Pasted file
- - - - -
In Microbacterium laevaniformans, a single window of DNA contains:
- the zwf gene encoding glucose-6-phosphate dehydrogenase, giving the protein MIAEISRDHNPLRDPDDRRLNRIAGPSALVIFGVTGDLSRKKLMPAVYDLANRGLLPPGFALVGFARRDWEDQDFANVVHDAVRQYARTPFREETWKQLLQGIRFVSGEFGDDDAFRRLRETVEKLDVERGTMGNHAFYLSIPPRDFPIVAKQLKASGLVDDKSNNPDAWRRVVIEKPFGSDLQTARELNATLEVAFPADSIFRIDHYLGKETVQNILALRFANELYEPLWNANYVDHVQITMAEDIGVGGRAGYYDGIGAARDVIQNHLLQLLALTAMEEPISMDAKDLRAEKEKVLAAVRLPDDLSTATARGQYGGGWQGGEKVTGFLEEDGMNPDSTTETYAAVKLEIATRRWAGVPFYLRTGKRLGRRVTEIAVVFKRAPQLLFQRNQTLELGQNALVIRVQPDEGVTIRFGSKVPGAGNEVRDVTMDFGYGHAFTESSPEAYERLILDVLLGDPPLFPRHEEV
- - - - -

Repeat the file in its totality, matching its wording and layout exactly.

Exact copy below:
In Microbacterium laevaniformans, a single window of DNA contains:
- the zwf gene encoding glucose-6-phosphate dehydrogenase, giving the protein MIAEISRDHNPLRDPDDRRLNRIAGPSALVIFGVTGDLSRKKLMPAVYDLANRGLLPPGFALVGFARRDWEDQDFANVVHDAVRQYARTPFREETWKQLLQGIRFVSGEFGDDDAFRRLRETVEKLDVERGTMGNHAFYLSIPPRDFPIVAKQLKASGLVDDKSNNPDAWRRVVIEKPFGSDLQTARELNATLEVAFPADSIFRIDHYLGKETVQNILALRFANELYEPLWNANYVDHVQITMAEDIGVGGRAGYYDGIGAARDVIQNHLLQLLALTAMEEPISMDAKDLRAEKEKVLAAVRLPDDLSTATARGQYGGGWQGGEKVTGFLEEDGMNPDSTTETYAAVKLEIATRRWAGVPFYLRTGKRLGRRVTEIAVVFKRAPQLLFQRNQTLELGQNALVIRVQPDEGVTIRFGSKVPGAGNEVRDVTMDFGYGHAFTESSPEAYERLILDVLLGDPPLFPRHEEV